By: Asha Tompkins, Community Editor

It’s voting season here in Maine and voting calls for registration. If you’re not voting simply because the guidelines for registration resemble a text book about applied plant sciences from the 1800’s, fear not. Your eyes have come to the right place.

First things first:
If you’re younger than 17-years-old, or are not United States citizen, then unfortunately you cannot vote. If you’re 17-years-old then you can register to vote, but you cannot vote until you turn 18. However, if you turn 18 by the time of the general election, congratulations, you can vote in primary elections at the age of 17.

If you are a U.S. citizen but not a Maine resident:
You can still vote in Maine if your heart so desires.
In order to do so, states that you must, “declare and establish your residency and domicile.”
In other words, if you’re a residential student living on the Gorham campus, you can register to vote using that address. In fact, you can use your dorm, apartment, house or even a hotel as your “established voting residence,” if you have the intention of staying there for the time being. If you’ve registered before, make sure to include the address to where you used to be registered to vote (either inside or outside of Maine). If this is your first time registering to vote, you can ignore the part about previous voting residency.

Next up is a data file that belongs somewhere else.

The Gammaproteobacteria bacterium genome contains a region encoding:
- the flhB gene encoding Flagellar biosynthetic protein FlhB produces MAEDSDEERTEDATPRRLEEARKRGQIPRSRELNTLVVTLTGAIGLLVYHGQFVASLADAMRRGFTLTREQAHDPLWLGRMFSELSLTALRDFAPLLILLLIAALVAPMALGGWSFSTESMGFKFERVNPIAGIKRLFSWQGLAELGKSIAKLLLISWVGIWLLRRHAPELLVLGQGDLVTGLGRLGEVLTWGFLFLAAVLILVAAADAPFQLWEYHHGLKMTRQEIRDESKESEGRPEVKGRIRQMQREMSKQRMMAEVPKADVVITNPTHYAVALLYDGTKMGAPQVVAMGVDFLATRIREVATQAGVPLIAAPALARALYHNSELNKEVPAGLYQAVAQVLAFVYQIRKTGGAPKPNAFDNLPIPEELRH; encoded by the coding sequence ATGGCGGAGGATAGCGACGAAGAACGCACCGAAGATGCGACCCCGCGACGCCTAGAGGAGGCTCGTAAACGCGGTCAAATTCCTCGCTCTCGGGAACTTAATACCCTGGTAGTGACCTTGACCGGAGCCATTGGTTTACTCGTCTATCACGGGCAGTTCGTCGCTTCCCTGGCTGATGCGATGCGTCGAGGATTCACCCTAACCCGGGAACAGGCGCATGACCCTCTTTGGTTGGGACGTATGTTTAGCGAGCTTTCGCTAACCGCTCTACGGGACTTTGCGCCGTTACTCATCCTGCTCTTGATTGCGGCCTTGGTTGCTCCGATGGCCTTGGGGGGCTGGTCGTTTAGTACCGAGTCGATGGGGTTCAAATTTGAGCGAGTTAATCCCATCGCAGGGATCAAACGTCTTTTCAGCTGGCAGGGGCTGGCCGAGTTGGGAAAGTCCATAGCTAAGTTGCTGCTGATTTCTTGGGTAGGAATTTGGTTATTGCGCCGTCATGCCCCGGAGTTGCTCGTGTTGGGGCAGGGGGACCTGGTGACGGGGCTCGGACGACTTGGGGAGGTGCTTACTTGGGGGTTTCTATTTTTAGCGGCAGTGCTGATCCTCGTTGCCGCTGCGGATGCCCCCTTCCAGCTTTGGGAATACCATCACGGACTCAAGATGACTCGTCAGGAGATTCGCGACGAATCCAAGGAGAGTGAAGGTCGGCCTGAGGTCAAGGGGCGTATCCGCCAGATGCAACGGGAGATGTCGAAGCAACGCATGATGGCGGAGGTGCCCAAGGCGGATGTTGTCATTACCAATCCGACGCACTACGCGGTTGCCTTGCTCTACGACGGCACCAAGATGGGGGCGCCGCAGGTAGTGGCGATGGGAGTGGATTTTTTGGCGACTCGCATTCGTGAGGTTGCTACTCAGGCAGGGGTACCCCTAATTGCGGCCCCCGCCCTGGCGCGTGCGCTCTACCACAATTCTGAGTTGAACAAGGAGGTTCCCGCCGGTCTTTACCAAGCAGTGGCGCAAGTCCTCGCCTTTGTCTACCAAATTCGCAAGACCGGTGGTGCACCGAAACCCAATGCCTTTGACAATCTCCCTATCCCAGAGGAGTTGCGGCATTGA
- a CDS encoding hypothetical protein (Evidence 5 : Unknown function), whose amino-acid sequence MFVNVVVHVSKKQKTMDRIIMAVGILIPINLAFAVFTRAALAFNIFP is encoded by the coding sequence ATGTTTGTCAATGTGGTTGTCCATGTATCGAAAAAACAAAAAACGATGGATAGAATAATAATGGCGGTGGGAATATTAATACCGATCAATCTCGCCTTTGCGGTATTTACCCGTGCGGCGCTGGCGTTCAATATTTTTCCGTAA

If this is your first time:
Greetings and welcome to politics.

Where to complete a voter registration application:
According to, you can register in person at a town hall because there is no registration deadline. Yes, procrastinators: that means you can walk in on the day of the General and Referendum Election, Nov. 6. There are also options online (such as, through mail or through a voter registration drive, but those have a cut-off date of 21 days before the election. For example, the deadline for the general and referendum election was Oct. 16.

If you pay out-of-state tuition: You can still establish Maine residency for the purpose of voting. If you established residency out-of-state and want to vote there, you can vote by absentee ballot for that state.
Remember, every vote counts, so drag yourself out of that bed and register so you can get a shiny “I Voted” sticker on Nov. 6.


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